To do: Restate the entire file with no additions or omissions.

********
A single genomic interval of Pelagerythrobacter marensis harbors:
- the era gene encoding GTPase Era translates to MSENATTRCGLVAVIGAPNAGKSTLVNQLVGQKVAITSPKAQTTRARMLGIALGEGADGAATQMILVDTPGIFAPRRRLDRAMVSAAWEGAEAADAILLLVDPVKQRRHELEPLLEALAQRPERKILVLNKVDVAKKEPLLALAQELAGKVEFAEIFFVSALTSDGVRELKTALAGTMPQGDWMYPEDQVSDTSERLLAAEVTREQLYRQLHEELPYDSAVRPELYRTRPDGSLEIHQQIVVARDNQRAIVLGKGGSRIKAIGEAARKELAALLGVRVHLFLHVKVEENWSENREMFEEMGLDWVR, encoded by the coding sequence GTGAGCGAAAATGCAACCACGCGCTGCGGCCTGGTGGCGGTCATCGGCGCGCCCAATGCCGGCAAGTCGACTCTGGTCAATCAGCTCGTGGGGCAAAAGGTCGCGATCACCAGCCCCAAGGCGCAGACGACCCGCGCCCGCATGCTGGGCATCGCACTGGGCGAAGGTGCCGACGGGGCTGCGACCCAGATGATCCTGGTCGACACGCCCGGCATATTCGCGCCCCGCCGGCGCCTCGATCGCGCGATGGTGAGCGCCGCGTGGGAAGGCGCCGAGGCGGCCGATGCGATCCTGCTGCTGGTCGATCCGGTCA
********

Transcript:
A single genomic interval of Pelagerythrobacter marensis harbors:
- the era gene encoding GTPase Era translates to MSENATTRCGLVAVIGAPNAGKSTLVNQLVGQKVAITSPKAQTTRARMLGIALGEGADGAATQMILVDTPGIFAPRRRLDRAMVSAAWEGAEAADAILLLVDPVKQRRHELEPLLEALAQRPERKILVLNKVDVAKKEPLLALAQELAGKVEFAEIFFVSALTSDGVRELKTALAGTMPQGDWMYPEDQVSDTSERLLAAEVTREQLYRQLHEELPYDSAVRPELYRTRPDGSLEIHQQIVVARDNQRAIVLGKGGSRIKAIGEAARKELAALLGVRVHLFLHVKVEENWSENREMFEEMGLDWVR, encoded by the coding sequence GTGAGCGAAAATGCAACCACGCGCTGCGGCCTGGTGGCGGTCATCGGCGCGCCCAATGCCGGCAAGTCGACTCTGGTCAATCAGCTCGTGGGGCAAAAGGTCGCGATCACCAGCCCCAAGGCGCAGACGACCCGCGCCCGCATGCTGGGCATCGCACTGGGCGAAGGTGCCGACGGGGCTGCGACCCAGATGATCCTGGTCGACACGCCCGGCATATTCGCGCCCCGCCGGCGCCTCGATCGCGCGATGGTGAGCGCCGCGTGGGAAGGCGCCGAGGCGGCCGATGCGATCCTGCTGCTGGTCGATCCGGTCA